For example, "this #GivingTuesday, we aim to raise $100,000 to buy essential school supplies for 2,000 homeless children in Title 1 schools." And, tell potential donors what their money will buy: "your $100 donation buys a graphing calculator for an aspiring-mathematician-7th-grader living in a homeless shelter."


Aside from the standard "items" you'll need for a #GivingTuesday campaign (logos; graphics; special donor page on your website; a social media toolkit with messages, graphics, images, and a series of emails to promote yoIur #GivingTuesday participation), we recommend you:

  • Develop internal and external teams (these are your surrogates) that will commit to helping you spread the word.  These individuals should forward your emails to their contacts and use their social media networks to encourage donations. Set expectations for how engaged they should be and give them everything they will need: dates for when emails will be sent, access to the social media toolkit, sample tweets (with your organization handle), and Facebook posts. Ask for retweets and Facebook shares. Make sure posts and tweets feature a mix of graphics, photos, and videos. Create a schedule to check in with them.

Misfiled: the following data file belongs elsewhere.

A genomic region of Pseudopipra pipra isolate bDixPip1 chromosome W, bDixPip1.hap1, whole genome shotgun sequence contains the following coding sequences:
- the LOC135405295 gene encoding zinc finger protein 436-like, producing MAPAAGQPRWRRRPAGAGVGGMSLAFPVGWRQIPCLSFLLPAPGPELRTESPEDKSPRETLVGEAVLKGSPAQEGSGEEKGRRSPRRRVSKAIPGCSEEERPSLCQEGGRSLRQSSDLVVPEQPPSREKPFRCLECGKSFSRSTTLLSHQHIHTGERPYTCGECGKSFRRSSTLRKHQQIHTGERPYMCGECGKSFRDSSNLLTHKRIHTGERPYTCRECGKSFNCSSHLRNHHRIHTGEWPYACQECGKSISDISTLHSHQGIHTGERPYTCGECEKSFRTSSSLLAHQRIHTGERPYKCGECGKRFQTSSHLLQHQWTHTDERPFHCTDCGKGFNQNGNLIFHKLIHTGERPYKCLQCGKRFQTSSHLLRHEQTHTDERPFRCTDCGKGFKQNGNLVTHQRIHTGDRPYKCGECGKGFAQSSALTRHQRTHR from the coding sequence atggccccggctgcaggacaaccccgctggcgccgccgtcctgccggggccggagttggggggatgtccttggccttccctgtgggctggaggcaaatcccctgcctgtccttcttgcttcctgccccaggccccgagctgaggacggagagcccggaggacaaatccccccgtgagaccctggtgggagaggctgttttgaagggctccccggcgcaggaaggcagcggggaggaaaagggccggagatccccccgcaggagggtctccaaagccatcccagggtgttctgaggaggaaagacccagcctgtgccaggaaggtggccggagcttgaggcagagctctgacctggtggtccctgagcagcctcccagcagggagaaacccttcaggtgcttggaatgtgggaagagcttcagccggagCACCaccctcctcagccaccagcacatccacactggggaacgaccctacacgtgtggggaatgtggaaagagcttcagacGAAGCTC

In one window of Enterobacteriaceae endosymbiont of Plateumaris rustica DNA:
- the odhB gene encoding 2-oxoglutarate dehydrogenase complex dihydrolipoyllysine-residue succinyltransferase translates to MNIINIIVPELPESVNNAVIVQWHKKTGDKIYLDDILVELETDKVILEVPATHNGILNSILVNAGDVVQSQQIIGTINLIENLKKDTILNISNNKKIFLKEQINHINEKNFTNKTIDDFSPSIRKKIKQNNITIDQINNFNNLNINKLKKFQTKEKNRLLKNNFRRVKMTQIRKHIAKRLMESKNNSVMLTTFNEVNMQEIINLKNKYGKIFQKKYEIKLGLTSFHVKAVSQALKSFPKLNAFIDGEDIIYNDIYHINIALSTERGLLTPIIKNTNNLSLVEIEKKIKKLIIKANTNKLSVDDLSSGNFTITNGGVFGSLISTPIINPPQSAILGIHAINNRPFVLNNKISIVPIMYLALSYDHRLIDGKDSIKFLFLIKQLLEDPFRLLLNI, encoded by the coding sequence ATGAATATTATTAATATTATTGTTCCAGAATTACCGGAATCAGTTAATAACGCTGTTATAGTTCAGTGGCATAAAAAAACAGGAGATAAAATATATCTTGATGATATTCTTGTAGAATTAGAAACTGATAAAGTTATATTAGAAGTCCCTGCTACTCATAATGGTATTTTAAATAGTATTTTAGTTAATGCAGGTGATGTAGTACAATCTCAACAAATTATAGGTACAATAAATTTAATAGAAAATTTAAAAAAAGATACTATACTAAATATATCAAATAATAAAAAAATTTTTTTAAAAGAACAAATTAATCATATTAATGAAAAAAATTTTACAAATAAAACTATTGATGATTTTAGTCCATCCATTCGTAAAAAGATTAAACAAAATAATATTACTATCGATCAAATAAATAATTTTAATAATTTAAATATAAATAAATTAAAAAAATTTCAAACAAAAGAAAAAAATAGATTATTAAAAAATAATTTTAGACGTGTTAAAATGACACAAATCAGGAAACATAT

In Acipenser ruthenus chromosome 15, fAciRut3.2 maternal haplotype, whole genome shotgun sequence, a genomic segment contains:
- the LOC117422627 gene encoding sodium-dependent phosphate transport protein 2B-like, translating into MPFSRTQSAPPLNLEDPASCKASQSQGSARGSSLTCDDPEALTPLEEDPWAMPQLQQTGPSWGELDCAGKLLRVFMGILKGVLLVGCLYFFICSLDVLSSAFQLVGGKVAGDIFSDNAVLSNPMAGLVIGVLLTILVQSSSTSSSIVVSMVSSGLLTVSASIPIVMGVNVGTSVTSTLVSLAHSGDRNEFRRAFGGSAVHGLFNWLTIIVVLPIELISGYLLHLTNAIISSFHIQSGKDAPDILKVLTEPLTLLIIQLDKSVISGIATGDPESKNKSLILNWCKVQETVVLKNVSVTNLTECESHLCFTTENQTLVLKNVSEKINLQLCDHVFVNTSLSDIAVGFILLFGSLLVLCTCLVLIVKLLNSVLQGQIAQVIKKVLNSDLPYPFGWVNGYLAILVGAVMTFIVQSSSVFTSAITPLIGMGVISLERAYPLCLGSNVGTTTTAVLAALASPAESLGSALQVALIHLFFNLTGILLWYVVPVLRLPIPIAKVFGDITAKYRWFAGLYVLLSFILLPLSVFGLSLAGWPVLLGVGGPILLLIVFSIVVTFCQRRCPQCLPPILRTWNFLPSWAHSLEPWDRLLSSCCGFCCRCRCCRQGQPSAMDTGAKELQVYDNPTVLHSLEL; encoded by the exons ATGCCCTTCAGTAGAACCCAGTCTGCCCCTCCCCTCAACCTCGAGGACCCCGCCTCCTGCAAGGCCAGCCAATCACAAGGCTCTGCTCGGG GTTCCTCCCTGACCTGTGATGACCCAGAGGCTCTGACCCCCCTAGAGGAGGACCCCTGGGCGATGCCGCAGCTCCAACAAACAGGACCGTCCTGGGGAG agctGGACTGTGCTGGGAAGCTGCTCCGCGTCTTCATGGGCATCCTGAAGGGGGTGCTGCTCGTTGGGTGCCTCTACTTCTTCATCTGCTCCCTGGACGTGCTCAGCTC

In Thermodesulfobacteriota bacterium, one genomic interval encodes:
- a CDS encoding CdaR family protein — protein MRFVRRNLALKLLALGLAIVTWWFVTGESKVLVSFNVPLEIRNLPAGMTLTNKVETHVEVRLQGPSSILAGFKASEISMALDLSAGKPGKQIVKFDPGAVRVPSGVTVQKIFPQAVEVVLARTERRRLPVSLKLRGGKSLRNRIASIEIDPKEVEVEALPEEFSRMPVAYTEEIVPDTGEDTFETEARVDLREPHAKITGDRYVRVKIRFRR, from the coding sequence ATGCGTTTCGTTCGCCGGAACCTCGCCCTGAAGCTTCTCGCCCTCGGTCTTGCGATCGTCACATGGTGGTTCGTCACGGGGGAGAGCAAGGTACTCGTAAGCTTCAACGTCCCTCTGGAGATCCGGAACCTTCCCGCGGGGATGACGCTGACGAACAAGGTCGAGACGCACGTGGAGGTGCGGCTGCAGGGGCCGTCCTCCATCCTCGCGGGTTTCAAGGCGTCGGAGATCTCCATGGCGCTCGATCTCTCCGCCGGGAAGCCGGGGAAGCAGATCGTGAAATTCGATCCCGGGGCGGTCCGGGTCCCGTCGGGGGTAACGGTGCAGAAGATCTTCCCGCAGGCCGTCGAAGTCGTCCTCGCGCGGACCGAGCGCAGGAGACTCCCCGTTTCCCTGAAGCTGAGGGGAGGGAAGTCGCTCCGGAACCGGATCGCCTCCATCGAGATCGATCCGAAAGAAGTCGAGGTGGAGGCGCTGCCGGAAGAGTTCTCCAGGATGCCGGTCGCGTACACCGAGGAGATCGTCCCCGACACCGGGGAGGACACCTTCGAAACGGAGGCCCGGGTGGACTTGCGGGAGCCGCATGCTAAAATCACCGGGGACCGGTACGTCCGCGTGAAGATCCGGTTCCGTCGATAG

• Regularly communicate the proximity to achieving the goal. You can use an old-fashioned thermometer on your website or tweet messages like 100 Kindergartners are ready to practice their 3 R's, thanks to your contributions!
  • Secure a matching gift. It's always great to tell potential supporters that their contributions will go twice as far!
  • Remember that #GivingTuesday efforts are not over by Wednesday. Your organization must follow up with donors and volunteers to thank them and to let them know what their efforts achieved. On a personal level, we at Anat Gerstein, Inc. plan to encourage friends to give us the gift of a #GivingTuesday donation in lieu of a holiday gift this year.

For brief #GivingTuesday tutorials, visit -


Good luck!


Pitching Notes:



Nicole Bode

New York Deputy Editor, News,


A native New Orleanian, Nicole Bode previously worked at the New York Daily News for eight years (first as an intern during 9/11 and later as a reporter covering everything from education to courts to national news including Hurricane Katrina). She helped launch in 2009 and built up its New York and Chicago offices.


What stories interest you and most?